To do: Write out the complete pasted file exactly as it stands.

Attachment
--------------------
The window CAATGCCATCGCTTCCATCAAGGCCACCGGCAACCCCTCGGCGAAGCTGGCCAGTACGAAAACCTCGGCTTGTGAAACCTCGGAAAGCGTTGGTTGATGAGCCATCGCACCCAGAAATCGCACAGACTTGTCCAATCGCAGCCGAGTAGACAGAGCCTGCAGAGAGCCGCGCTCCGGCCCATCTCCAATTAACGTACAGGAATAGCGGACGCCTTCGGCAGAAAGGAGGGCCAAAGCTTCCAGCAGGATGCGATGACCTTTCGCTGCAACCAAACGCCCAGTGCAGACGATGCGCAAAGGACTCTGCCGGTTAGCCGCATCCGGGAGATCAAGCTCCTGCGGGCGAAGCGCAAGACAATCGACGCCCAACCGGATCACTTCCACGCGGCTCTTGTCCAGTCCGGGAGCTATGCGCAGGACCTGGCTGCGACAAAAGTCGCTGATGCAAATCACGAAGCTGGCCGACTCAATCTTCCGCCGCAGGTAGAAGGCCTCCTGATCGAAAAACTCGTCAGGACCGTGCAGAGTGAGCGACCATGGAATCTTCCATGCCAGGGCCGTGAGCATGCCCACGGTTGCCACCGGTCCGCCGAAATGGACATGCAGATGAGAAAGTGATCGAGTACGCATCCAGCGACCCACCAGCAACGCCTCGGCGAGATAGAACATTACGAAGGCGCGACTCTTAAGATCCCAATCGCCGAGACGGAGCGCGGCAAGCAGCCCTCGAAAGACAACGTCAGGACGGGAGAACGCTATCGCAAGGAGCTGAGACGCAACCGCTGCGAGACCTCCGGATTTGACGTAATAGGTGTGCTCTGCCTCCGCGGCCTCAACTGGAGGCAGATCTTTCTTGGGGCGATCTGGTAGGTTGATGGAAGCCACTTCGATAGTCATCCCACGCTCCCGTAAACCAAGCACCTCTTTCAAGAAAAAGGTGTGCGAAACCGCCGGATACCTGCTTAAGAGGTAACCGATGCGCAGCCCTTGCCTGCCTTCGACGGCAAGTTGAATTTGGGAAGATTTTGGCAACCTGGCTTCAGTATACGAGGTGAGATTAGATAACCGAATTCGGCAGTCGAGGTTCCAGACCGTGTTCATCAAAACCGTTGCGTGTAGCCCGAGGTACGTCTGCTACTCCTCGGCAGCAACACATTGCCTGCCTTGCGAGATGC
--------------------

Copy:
The window CAATGCCATCGCTTCCATCAAGGCCACCGGCAACCCCTCGGCGAAGCTGGCCAGTACGAAAACCTCGGCTTGTGAAACCTCGGAAAGCGTTGGTTGATGAGCCATCGCACCCAGAAATCGCACAGACTTGTCCAATCGCAGCCGAGTAGACAGAGCCTGCAGAGAGCCGCGCTCCGGCCCATCTCCAATTAACGTACAGGAATAGCGGACGCCTTCGGCAGAAAGGAGGGCCAAAGCTTCCAGCAGGATGCGATGACCTTTCGCTGCAACCAAACGCCCAGTGCAGACGATGCGCAAAGGACTCTGCCGGTTAGCCGCATCCGGGAGATCAAGCTCCTGCGGGCGAAGCGCAAGACAATCGACGCCCAACCGGATCACTTCCACGCGGCTCTTGTCCAGTCCGGGAGCTATGCGCAGGACCTGGCTGCGACAAAAGTCGCTGATGCAAATCACGAAGCTGGCCGACTCAATCTTCCGCCGCAGGTAGAAGGCCTCCTGATCGAAAAACTCGTCAGGACCGTGCAGAGTGAGCGACCATGGAATCTTCCATGCCAGGGCCGTGAGCATGCCCACGGTTGCCACCGGTCCGCCGAAATGGACATGCAGATGAGAAAGTGATCGAGTACGCATCCAGCGACCCACCAGCAACGCCTCGGCGAGATAGAACATTACGAAGGCGCGACTCTTAAGATCCCAATCGCCGAGACGGAGCGCGGCAAGCAGCCCTCGAAAGACAACGTCAGGACGGGAGAACGCTATCGCAAGGAGCTGAGACGCAACCGCTGCGAGACCTCCGGATTTGACGTAATAGGTGTGCTCTGCCTCCGCGGCCTCAACTGGAGGCAGATCTTTCTTGGGGCGATCTGGTAGGTTGATGGAAGCCACTTCGATAGTCATCCCACGCTCCCGTAAACCAAGCACCTCTTTCAAGAAAAAGGTGTGCGAAACCGCCGGATACCTGCTTAAGAGGTAACCGATGCGCAGCCCTTGCCTGCCTTCGACGGCAAGTTGAATTTGGGAAGATTTTGGCAACCTGGCTTCAGTATACGAGGTGAGATTAGATAACCGAATTCGGCAGTCGAGGTTCCAGACCGTGTTCATCAAAACCGTTGCGTGTAGCCCGAGGTACGTCTGCTACTCCTCGGCAGCAACACATTGCCTGCCTTGCGAGATGC